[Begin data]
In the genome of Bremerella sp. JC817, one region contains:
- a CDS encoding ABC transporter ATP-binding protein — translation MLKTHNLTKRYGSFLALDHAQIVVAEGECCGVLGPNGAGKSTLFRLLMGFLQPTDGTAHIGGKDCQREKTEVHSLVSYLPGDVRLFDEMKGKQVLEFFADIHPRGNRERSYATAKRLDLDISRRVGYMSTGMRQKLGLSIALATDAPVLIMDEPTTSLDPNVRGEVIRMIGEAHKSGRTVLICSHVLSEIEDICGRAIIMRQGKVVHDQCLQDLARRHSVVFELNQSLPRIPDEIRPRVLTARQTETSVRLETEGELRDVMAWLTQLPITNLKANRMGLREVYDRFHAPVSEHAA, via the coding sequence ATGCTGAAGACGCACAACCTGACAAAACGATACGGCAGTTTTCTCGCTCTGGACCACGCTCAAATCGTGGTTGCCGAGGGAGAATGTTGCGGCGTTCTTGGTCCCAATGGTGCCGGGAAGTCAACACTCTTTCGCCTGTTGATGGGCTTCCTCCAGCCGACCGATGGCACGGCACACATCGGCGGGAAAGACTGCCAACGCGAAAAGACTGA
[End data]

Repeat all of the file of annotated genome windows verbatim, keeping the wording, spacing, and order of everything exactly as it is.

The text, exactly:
In the genome of Bremerella sp. JC817, one region contains:
- a CDS encoding ABC transporter ATP-binding protein — translation MLKTHNLTKRYGSFLALDHAQIVVAEGECCGVLGPNGAGKSTLFRLLMGFLQPTDGTAHIGGKDCQREKTEVHSLVSYLPGDVRLFDEMKGKQVLEFFADIHPRGNRERSYATAKRLDLDISRRVGYMSTGMRQKLGLSIALATDAPVLIMDEPTTSLDPNVRGEVIRMIGEAHKSGRTVLICSHVLSEIEDICGRAIIMRQGKVVHDQCLQDLARRHSVVFELNQSLPRIPDEIRPRVLTARQTETSVRLETEGELRDVMAWLTQLPITNLKANRMGLREVYDRFHAPVSEHAA, via the coding sequence ATGCTGAAGACGCACAACCTGACAAAACGATACGGCAGTTTTCTCGCTCTGGACCACGCTCAAATCGTGGTTGCCGAGGGAGAATGTTGCGGCGTTCTTGGTCCCAATGGTGCCGGGAAGTCAACACTCTTTCGCCTGTTGATGGGCTTCCTCCAGCCGACCGATGGCACGGCACACATCGGCGGGAAAGACTGCCAACGCGAAAAGACTGA